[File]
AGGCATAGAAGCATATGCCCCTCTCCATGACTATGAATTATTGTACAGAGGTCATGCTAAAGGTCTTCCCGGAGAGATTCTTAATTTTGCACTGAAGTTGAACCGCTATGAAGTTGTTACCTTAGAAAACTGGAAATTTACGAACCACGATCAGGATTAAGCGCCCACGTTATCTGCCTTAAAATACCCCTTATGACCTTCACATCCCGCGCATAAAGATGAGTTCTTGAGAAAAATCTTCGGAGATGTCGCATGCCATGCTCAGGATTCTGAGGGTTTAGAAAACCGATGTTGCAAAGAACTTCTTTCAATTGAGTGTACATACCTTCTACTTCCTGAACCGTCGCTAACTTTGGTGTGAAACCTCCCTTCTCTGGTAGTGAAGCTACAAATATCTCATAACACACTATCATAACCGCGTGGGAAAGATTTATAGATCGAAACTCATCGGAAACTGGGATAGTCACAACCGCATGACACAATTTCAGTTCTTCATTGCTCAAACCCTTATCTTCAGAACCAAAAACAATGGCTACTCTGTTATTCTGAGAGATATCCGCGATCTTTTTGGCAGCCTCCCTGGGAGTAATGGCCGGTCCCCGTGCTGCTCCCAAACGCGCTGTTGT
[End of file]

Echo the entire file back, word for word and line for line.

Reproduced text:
AGGCATAGAAGCATATGCCCCTCTCCATGACTATGAATTATTGTACAGAGGTCATGCTAAAGGTCTTCCCGGAGAGATTCTTAATTTTGCACTGAAGTTGAACCGCTATGAAGTTGTTACCTTAGAAAACTGGAAATTTACGAACCACGATCAGGATTAAGCGCCCACGTTATCTGCCTTAAAATACCCCTTATGACCTTCACATCCCGCGCATAAAGATGAGTTCTTGAGAAAAATCTTCGGAGATGTCGCATGCCATGCTCAGGATTCTGAGGGTTTAGAAAACCGATGTTGCAAAGAACTTCTTTCAATTGAGTGTACATACCTTCTACTTCCTGAACCGTCGCTAACTTTGGTGTGAAACCTCCCTTCTCTGGTAGTGAAGCTACAAATATCTCATAACACACTATCATAACCGCGTGGGAAAGATTTATAGATCGAAACTCATCGGAAACTGGGATAGTCACAACCGCATGACACAATTTCAGTTCTTCATTGCTCAAACCCTTATCTTCAGAACCAAAAACAATGGCTACTCTGTTATTCTGAGAGATATCCGCGATCTTTTTGGCAGCCTCCCTGGGAGTAATGGCCGGTCCCCGTGCTGCTCCCAAACGCGCTGTTGT